Timing is an interesting benefit. I say this because, whilst PTP can end up being quite complex compared to black and burst, it has some big benefits. First off, it can live in the same cables as your data where as black and burst requires a whole separate cable infrastructure. PTP also allows you to timestamp all essences which helps with lip-sync throughout your workflow.

John leads us through some examples of how this works for different areas finishing by summing up the relevant benefits such as scalability, multi-format, space efficient, and timing amongst others.

Watch now!
Download the slides
Speakers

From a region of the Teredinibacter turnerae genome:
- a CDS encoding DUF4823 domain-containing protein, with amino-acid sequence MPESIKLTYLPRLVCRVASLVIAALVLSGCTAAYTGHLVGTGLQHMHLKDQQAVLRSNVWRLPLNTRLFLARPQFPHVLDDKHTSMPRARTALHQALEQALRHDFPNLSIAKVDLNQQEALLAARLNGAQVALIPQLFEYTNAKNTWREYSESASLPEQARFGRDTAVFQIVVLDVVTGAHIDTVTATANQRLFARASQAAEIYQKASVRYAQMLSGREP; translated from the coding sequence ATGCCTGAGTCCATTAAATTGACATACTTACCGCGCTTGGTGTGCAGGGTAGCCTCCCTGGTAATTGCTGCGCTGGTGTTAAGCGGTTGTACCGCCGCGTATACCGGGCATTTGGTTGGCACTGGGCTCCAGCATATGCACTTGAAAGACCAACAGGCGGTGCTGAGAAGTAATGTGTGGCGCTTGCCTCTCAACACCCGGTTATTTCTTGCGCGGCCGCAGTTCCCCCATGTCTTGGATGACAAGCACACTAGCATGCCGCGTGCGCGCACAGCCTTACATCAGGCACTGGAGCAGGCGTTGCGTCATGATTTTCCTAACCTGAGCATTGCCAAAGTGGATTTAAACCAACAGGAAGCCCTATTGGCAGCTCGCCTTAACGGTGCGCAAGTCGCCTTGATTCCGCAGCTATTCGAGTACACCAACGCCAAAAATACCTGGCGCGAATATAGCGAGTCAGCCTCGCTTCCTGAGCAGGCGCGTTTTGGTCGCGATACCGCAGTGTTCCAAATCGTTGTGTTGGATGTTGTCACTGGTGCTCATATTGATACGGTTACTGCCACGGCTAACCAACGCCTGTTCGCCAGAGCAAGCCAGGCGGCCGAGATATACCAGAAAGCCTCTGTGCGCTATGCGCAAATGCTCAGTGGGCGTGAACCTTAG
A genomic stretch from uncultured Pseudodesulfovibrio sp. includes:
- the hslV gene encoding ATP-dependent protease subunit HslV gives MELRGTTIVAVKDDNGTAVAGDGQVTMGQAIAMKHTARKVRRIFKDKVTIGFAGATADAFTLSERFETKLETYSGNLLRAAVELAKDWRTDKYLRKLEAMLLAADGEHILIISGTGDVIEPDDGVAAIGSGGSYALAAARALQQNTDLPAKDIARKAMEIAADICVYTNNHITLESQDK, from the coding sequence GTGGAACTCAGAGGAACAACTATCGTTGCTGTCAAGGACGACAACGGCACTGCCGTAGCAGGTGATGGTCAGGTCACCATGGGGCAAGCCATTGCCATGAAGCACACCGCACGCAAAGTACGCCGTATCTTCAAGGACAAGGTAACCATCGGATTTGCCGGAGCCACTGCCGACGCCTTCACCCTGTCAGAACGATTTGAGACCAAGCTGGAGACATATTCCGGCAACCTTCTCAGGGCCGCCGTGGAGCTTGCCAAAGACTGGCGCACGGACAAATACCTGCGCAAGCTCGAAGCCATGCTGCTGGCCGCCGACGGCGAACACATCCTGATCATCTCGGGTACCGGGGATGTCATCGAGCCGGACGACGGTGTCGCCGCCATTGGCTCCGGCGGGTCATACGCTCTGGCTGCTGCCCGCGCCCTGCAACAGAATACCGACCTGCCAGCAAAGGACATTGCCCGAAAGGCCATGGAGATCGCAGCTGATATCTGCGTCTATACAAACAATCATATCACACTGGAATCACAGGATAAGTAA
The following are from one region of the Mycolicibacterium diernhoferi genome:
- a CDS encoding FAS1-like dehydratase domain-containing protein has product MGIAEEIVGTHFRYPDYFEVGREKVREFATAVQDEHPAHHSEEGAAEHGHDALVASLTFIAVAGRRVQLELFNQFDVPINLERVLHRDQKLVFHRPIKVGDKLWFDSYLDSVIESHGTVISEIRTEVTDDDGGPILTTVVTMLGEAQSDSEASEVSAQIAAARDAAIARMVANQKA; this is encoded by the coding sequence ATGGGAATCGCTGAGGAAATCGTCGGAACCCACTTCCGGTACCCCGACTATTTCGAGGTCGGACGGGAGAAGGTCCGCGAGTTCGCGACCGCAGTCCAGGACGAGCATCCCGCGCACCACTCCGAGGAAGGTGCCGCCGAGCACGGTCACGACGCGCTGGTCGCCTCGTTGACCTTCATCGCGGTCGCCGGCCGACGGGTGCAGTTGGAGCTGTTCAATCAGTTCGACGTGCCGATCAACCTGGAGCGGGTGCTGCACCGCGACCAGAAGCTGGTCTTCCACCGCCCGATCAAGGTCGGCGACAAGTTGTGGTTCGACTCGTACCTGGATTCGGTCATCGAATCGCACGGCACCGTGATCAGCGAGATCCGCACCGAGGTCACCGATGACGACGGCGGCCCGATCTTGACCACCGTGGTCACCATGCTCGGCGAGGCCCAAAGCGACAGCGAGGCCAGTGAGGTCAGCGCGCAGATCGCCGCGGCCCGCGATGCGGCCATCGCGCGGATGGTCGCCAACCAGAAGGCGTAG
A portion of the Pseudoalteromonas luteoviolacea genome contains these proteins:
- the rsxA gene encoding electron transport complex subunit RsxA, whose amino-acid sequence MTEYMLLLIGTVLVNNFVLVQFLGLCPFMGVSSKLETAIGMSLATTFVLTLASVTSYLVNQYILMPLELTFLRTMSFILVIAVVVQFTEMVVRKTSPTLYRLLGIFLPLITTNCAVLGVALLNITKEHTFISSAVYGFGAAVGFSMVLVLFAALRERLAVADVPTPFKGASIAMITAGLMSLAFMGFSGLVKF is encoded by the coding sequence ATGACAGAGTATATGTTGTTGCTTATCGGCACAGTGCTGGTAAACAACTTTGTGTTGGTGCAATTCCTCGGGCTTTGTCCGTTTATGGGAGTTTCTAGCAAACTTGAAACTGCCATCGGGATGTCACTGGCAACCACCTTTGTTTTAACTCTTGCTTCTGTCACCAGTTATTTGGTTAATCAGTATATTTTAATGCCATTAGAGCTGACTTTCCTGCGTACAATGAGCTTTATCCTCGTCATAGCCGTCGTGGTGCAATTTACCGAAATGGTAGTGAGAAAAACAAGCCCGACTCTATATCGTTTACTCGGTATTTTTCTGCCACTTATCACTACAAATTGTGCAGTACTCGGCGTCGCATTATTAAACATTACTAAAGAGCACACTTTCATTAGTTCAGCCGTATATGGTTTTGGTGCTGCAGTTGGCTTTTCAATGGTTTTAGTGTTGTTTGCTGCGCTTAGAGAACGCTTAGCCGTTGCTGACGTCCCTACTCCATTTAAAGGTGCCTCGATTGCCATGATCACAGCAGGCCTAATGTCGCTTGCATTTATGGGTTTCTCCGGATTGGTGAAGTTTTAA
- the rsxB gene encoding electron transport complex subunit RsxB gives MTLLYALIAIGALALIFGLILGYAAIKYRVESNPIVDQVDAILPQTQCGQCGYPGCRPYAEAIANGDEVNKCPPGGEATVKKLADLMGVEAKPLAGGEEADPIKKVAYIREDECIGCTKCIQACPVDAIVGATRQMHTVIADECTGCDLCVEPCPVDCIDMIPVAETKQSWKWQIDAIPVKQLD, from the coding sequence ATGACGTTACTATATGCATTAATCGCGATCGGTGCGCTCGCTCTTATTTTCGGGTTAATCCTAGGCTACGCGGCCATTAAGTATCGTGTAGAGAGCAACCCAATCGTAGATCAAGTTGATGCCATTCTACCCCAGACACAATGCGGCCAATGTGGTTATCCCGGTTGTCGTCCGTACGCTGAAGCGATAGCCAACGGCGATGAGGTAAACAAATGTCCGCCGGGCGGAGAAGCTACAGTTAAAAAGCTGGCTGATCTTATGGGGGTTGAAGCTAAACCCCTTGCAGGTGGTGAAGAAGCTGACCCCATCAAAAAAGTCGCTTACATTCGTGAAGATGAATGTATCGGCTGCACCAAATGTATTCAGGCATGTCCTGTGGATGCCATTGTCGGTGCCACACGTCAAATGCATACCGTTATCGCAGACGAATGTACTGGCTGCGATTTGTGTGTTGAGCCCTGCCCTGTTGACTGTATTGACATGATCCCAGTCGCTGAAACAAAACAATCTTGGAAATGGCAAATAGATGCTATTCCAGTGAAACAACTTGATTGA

John Mailhot John Mailhot
CTO, Networking & Infrastructure,
Imagine Communications

Video: The Good and the Ugly – IP Studio Production Case Study

What’s implementing SMPTE ST-2110 like in real life? How would you design your network and what were the problems? In this case study Ammar Latif from Cisco Systems presents the architecture, best practices and lessons learned they gleaned in this live IP broadcast production facility project designed for a major US broadcaster. Based on SMPTE ST-2110 standard, it spanned five studios and two control rooms. The central part of this project was a dual Spine-Leaf IP fabric with bandwidth equivalent of a 10,000 x 10,000 HD SDI router with a fully non-blocking multicast architecture. The routing system was based on Grass Valley Convergent broadcast controller and a Cisco DCNM media controller.